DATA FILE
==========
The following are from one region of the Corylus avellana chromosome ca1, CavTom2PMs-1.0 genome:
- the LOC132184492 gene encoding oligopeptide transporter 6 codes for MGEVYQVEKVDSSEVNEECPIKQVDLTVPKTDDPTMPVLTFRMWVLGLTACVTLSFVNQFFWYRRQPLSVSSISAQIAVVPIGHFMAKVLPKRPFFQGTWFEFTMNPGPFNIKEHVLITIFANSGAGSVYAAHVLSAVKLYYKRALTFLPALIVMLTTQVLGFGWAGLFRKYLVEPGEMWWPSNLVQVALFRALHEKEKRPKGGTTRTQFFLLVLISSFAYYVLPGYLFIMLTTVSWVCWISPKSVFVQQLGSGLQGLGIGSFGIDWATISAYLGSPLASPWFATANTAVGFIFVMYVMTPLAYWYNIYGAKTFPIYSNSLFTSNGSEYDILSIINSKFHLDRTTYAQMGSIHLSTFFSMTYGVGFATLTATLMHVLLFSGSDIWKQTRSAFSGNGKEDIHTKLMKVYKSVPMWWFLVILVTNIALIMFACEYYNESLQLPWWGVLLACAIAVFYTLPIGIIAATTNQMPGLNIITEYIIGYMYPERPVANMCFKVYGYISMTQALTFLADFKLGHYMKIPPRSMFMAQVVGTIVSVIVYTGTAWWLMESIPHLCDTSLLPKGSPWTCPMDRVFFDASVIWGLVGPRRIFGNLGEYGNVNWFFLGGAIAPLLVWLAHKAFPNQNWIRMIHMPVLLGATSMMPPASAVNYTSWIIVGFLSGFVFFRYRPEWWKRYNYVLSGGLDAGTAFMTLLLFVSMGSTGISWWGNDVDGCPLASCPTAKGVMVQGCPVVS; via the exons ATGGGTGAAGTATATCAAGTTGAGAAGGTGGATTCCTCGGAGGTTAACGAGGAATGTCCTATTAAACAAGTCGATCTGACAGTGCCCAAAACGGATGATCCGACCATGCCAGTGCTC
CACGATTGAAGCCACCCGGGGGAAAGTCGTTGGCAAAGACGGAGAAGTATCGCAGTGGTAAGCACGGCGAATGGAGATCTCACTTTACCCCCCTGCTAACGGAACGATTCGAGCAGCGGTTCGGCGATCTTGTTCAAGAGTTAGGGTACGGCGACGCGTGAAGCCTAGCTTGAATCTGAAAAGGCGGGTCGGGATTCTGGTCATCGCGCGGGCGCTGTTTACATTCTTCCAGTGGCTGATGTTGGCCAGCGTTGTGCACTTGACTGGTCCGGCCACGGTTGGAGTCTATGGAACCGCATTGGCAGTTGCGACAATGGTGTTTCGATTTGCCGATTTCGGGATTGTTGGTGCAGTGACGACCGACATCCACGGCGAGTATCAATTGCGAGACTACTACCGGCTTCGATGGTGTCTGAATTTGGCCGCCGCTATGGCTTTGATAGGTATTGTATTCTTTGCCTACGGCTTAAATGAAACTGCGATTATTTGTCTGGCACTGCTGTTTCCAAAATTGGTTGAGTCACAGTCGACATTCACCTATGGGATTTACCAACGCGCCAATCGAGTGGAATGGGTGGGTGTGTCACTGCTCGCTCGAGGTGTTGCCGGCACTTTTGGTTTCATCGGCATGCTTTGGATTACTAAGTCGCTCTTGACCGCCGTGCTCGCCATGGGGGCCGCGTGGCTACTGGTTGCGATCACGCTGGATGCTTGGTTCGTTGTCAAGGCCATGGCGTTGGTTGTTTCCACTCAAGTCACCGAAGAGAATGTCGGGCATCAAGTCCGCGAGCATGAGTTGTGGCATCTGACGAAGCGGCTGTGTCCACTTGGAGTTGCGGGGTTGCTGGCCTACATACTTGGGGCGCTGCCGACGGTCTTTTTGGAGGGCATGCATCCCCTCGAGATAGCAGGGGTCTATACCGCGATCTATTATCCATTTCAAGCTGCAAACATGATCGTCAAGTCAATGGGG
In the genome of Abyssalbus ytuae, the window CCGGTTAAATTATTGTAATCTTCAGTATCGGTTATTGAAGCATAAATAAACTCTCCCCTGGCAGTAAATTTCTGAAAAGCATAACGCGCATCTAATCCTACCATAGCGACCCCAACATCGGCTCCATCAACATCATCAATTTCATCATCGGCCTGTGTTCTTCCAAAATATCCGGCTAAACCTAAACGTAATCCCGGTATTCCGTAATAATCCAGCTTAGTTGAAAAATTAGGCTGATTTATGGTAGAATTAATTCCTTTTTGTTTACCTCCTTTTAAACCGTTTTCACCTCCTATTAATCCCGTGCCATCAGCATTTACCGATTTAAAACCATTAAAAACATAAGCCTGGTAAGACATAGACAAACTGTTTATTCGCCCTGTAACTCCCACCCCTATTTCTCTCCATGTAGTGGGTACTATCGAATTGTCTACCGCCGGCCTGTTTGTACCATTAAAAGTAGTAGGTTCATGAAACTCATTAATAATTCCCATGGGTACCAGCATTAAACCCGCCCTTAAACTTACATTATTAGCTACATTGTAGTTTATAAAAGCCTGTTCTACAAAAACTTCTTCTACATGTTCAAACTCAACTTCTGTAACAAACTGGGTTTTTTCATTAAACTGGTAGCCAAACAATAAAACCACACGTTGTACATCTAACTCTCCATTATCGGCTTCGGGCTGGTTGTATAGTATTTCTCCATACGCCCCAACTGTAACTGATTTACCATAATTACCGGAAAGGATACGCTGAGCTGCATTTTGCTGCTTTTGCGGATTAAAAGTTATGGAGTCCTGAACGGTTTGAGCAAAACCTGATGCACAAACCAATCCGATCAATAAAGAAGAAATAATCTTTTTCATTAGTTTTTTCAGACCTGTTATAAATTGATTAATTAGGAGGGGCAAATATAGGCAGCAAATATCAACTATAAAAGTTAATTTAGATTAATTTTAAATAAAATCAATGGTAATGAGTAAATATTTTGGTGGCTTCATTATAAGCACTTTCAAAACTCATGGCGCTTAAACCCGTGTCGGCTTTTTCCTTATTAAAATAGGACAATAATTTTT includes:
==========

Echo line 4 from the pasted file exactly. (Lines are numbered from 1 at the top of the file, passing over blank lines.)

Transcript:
In the genome of Abyssalbus ytuae, the window CCGGTTAAATTATTGTAATCTTCAGTATCGGTTATTGAAGCATAAATAAACTCTCCCCTGGCAGTAAATTTCTGAAAAGCATAACGCGCATCTAATCCTACCATAGCGACCCCAACATCGGCTCCATCAACATCATCAATTTCATCATCGGCCTGTGTTCTTCCAAAATATCCGGCTAAACCTAAACGTAATCCCGGTATTCCGTAATAATCCAGCTTAGTTGAAAAATTAGGCTGATTTATGGTAGAATTAATTCCTTTTTGTTTACCTCCTTTTAAACCGTTTTCACCTCCTATTAATCCCGTGCCATCAGCATTTACCGATTTAAAACCATTAAAAACATAAGCCTGGTAAGACATAGACAAACTGTTTATTCGCCCTGTAACTCCCACCCCTATTTCTCTCCATGTAGTGGGTACTATCGAATTGTCTACCGCCGGCCTGTTTGTACCATTAAAAGTAGTAGGTTCATGAAACTCATTAATAATTCCCATGGGTACCAGCATTAAACCCGCCCTTAAACTTACATTATTAGCTACATTGTAGTTTATAAAAGCCTGTTCTACAAAAACTTCTTCTACATGTTCAAACTCAACTTCTGTAACAAACTGGGTTTTTTCATTAAACTGGTAGCCAAACAATAAAACCACACGTTGTACATCTAACTCTCCATTATCGGCTTCGGGCTGGTTGTATAGTATTTCTCCATACGCCCCAACTGTAACTGATTTACCATAATTACCGGAAAGGATACGCTGAGCTGCATTTTGCTGCTTTTGCGGATTAAAAGTTATGGAGTCCTGAACGGTTTGAGCAAAACCTGATGCACAAACCAATCCGATCAATAAAGAAGAAATAATCTTTTTCATTAGTTTTTTCAGACCTGTTATAAATTGATTAATTAGGAGGGGCAAATATAGGCAGCAAATATCAACTATAAAAGTTAATTTAGATTAATTTTAAATAAAATCAATGGTAATGAGTAAATATTTTGGTGGCTTCATTATAAGCACTTTCAAAACTCATGGCGCTTAAACCCGTGTCGGCTTTTTCCTTATTAAAATAGGACAATAATTTTT includes: